Off to a meh start

Actually, I rather enjoyed most of the day. Baked. Watched both my husband and son game. Plotted.

By the end of the day, though, I had a terrible headache with eye strain (the new glasses?), and not as much written as I’d planned. Now for eight hours of sleep and doing better tomorrow.

Words written today: 507
Words written 2017: 507
Books completed 2017: none
Exercise reps: 1

Learning online

MOOCs (massive open online courses) have great potential. You can find everything from courses in language to psychology, genetics, art, and more. The biggest problem with a MOOC is that the learner has to be massively self-motivated and organized.

I recently finished up a class on Coursera (Imagining Other Earths) that delved into characteristics of planets, how we define habitable planets, and how life on exoplanets might be detected. Except “finished” is probably putting too strong a word on it. I turned in all the written work and engaged in peer evaluation of other papers, but I fell away from watching the videos early on.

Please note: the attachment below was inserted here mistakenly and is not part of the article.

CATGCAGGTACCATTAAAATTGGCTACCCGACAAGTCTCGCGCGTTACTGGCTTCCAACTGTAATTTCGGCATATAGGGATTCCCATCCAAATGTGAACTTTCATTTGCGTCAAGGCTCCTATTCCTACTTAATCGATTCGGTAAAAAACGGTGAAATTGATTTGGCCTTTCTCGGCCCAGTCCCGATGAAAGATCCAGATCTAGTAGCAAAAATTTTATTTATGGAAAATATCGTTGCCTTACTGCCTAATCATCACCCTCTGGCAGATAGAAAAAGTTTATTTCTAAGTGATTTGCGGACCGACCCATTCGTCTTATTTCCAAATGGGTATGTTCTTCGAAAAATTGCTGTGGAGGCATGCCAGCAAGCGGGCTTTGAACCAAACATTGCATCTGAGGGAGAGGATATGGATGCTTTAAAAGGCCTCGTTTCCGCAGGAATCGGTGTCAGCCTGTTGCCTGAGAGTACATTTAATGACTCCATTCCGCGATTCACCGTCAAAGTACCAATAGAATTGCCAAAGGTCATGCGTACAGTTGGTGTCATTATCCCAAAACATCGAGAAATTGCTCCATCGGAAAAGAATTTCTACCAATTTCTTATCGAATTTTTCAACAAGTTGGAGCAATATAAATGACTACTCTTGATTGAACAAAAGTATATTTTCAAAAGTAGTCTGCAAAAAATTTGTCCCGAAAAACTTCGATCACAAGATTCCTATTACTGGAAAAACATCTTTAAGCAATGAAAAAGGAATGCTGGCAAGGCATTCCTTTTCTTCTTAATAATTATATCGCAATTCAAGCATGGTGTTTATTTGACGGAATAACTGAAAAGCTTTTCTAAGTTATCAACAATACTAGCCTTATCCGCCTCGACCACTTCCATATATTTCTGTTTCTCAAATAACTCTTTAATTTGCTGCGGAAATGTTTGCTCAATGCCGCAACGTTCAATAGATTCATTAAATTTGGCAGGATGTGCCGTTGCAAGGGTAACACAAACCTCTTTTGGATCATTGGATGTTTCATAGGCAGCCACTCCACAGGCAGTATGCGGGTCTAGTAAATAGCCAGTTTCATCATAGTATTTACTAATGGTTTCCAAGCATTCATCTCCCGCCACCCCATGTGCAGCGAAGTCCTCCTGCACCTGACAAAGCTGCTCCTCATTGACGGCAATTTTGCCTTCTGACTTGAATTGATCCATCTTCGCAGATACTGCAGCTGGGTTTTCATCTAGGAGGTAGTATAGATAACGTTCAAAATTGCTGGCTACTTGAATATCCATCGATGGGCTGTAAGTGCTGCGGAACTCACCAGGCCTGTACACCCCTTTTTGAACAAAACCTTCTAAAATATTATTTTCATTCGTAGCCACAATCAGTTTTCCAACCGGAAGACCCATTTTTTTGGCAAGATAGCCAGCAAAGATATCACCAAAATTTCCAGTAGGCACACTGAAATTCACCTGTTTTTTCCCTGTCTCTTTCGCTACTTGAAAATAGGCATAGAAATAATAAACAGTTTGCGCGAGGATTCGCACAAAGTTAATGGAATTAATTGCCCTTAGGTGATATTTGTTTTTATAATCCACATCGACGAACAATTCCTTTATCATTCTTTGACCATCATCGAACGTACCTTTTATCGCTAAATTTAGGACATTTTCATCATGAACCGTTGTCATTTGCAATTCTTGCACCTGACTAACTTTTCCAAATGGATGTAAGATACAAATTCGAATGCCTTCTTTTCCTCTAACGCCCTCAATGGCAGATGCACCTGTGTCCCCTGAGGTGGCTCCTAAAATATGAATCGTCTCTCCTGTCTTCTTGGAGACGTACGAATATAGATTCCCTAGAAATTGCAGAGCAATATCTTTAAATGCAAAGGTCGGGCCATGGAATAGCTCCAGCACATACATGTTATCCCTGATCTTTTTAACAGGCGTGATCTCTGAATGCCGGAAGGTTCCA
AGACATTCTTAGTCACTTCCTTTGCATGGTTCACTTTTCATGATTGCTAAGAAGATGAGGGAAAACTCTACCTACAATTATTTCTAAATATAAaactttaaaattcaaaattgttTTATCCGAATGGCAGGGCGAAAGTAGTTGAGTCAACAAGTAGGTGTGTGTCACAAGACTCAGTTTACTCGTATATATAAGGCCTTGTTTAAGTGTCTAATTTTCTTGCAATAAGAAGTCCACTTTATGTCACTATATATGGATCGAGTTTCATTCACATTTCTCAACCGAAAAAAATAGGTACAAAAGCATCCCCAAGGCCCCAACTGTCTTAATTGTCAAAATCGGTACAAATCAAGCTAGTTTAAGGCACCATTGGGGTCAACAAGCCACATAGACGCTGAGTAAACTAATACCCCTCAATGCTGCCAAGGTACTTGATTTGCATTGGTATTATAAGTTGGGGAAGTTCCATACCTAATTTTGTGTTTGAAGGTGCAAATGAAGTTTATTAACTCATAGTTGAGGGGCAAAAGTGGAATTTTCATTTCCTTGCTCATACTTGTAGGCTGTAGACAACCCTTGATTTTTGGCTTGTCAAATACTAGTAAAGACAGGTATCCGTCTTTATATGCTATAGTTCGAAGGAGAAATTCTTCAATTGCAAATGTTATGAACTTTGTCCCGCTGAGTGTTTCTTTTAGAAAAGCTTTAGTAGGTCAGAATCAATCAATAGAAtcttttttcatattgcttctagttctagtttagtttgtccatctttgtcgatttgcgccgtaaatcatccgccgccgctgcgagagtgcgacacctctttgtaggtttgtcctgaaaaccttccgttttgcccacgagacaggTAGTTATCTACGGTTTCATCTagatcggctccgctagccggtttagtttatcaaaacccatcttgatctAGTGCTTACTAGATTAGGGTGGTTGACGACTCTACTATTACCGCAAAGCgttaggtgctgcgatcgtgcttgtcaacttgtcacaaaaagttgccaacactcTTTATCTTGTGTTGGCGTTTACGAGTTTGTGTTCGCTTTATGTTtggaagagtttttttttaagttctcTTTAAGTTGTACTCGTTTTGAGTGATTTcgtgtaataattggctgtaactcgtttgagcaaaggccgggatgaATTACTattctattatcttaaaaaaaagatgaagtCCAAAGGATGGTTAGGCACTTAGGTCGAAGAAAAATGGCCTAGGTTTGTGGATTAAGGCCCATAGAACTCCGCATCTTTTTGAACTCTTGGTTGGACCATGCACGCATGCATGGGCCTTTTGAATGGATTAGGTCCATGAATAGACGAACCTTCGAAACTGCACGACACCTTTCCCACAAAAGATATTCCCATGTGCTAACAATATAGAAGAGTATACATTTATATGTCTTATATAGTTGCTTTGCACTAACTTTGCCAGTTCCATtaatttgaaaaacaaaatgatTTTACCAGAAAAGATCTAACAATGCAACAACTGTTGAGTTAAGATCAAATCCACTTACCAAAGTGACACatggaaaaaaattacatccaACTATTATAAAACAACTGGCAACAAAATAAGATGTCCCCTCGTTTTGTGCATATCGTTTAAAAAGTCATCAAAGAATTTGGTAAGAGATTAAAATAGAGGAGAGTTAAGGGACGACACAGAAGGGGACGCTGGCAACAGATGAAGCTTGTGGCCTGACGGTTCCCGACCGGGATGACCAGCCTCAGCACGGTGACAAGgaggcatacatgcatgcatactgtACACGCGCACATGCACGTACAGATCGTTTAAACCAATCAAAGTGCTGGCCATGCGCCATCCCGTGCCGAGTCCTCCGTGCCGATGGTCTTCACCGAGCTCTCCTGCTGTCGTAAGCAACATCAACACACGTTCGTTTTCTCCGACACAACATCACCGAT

I’m currently enrolled in a class on epigenetics, but I haven’t watched any of the videos or done assignments or quizzes. I’ll probably save the videos to watch at my leisure, but mostly, I’m using it as a source for collected information on epigenetics, as the instructor has already assembled a wealth of supporting material.

Another class starts today on diversity of exoplanets. I don’t know yet how much I’m going to participate in it versus just using it to further my understanding of what is already known.

What’s the common thread for these? They’re all topics I’m using to enrich the background of my science fiction. I can deepen my fantasy writing, too; the art & archaeology of ancient Nubia is something I’m watching to see whether it opens up a new course. I might look at Fantasy and Science Fiction: The Human Mind, Our Modern World, too, just out of curiosity.